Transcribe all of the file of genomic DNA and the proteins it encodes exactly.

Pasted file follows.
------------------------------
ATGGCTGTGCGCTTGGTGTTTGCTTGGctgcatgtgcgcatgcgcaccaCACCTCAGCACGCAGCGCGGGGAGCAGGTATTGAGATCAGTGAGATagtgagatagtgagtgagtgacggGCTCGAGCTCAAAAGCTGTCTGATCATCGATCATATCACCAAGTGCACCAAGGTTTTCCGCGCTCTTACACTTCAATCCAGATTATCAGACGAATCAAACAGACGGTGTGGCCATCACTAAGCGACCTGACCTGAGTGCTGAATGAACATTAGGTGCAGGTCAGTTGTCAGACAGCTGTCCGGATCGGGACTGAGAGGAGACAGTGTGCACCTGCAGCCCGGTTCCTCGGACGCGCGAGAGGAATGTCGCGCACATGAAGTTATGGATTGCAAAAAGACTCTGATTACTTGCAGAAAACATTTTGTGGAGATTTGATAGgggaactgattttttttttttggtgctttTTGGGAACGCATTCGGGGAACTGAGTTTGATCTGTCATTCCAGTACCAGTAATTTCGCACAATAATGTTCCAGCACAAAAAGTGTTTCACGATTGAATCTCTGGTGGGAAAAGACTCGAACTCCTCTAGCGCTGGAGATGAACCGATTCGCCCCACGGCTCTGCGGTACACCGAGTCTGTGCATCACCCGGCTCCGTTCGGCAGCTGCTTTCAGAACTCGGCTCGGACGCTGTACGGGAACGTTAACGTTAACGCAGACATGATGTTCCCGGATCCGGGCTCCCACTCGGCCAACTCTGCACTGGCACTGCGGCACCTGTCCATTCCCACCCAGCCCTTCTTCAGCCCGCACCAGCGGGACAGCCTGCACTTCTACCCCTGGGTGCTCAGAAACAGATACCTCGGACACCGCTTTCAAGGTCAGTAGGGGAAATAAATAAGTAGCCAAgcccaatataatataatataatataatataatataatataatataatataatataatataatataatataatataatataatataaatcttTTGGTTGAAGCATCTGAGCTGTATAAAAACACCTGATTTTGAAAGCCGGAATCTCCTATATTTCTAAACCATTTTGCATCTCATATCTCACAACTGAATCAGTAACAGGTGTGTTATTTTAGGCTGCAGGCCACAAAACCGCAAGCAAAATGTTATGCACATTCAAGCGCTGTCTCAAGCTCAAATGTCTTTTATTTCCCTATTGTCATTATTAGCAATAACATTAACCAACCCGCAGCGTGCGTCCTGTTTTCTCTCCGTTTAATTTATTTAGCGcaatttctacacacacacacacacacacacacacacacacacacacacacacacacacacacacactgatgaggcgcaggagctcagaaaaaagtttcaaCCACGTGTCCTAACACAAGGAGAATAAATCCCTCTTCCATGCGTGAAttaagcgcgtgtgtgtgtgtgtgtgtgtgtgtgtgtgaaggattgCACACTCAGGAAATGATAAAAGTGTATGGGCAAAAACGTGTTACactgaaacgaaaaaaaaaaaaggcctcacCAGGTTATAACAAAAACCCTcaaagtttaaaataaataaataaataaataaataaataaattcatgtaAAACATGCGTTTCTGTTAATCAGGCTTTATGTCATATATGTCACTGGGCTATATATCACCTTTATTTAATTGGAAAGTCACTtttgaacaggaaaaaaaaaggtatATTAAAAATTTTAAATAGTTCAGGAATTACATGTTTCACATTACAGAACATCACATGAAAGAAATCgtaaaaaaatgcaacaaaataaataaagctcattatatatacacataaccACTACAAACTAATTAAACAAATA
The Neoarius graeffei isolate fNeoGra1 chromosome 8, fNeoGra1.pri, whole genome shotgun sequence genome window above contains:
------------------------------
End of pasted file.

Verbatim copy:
ATGGCTGTGCGCTTGGTGTTTGCTTGGctgcatgtgcgcatgcgcaccaCACCTCAGCACGCAGCGCGGGGAGCAGGTATTGAGATCAGTGAGATagtgagatagtgagtgagtgacggGCTCGAGCTCAAAAGCTGTCTGATCATCGATCATATCACCAAGTGCACCAAGGTTTTCCGCGCTCTTACACTTCAATCCAGATTATCAGACGAATCAAACAGACGGTGTGGCCATCACTAAGCGACCTGACCTGAGTGCTGAATGAACATTAGGTGCAGGTCAGTTGTCAGACAGCTGTCCGGATCGGGACTGAGAGGAGACAGTGTGCACCTGCAGCCCGGTTCCTCGGACGCGCGAGAGGAATGTCGCGCACATGAAGTTATGGATTGCAAAAAGACTCTGATTACTTGCAGAAAACATTTTGTGGAGATTTGATAGgggaactgattttttttttttggtgctttTTGGGAACGCATTCGGGGAACTGAGTTTGATCTGTCATTCCAGTACCAGTAATTTCGCACAATAATGTTCCAGCACAAAAAGTGTTTCACGATTGAATCTCTGGTGGGAAAAGACTCGAACTCCTCTAGCGCTGGAGATGAACCGATTCGCCCCACGGCTCTGCGGTACACCGAGTCTGTGCATCACCCGGCTCCGTTCGGCAGCTGCTTTCAGAACTCGGCTCGGACGCTGTACGGGAACGTTAACGTTAACGCAGACATGATGTTCCCGGATCCGGGCTCCCACTCGGCCAACTCTGCACTGGCACTGCGGCACCTGTCCATTCCCACCCAGCCCTTCTTCAGCCCGCACCAGCGGGACAGCCTGCACTTCTACCCCTGGGTGCTCAGAAACAGATACCTCGGACACCGCTTTCAAGGTCAGTAGGGGAAATAAATAAGTAGCCAAgcccaatataatataatataatataatataatataatataatataatataatataatataatataatataatataatataatataaatcttTTGGTTGAAGCATCTGAGCTGTATAAAAACACCTGATTTTGAAAGCCGGAATCTCCTATATTTCTAAACCATTTTGCATCTCATATCTCACAACTGAATCAGTAACAGGTGTGTTATTTTAGGCTGCAGGCCACAAAACCGCAAGCAAAATGTTATGCACATTCAAGCGCTGTCTCAAGCTCAAATGTCTTTTATTTCCCTATTGTCATTATTAGCAATAACATTAACCAACCCGCAGCGTGCGTCCTGTTTTCTCTCCGTTTAATTTATTTAGCGcaatttctacacacacacacacacacacacacacacacacacacacacacacacacacacacacactgatgaggcgcaggagctcagaaaaaagtttcaaCCACGTGTCCTAACACAAGGAGAATAAATCCCTCTTCCATGCGTGAAttaagcgcgtgtgtgtgtgtgtgtgtgtgtgtgtgtgaaggattgCACACTCAGGAAATGATAAAAGTGTATGGGCAAAAACGTGTTACactgaaacgaaaaaaaaaaaaggcctcacCAGGTTATAACAAAAACCCTcaaagtttaaaataaataaataaataaataaataaataaattcatgtaAAACATGCGTTTCTGTTAATCAGGCTTTATGTCATATATGTCACTGGGCTATATATCACCTTTATTTAATTGGAAAGTCACTtttgaacaggaaaaaaaaaggtatATTAAAAATTTTAAATAGTTCAGGAATTACATGTTTCACATTACAGAACATCACATGAAAGAAATCgtaaaaaaatgcaacaaaataaataaagctcattatatatacacataaccACTACAAACTAATTAAACAAATA
The Neoarius graeffei isolate fNeoGra1 chromosome 8, fNeoGra1.pri, whole genome shotgun sequence genome window above contains: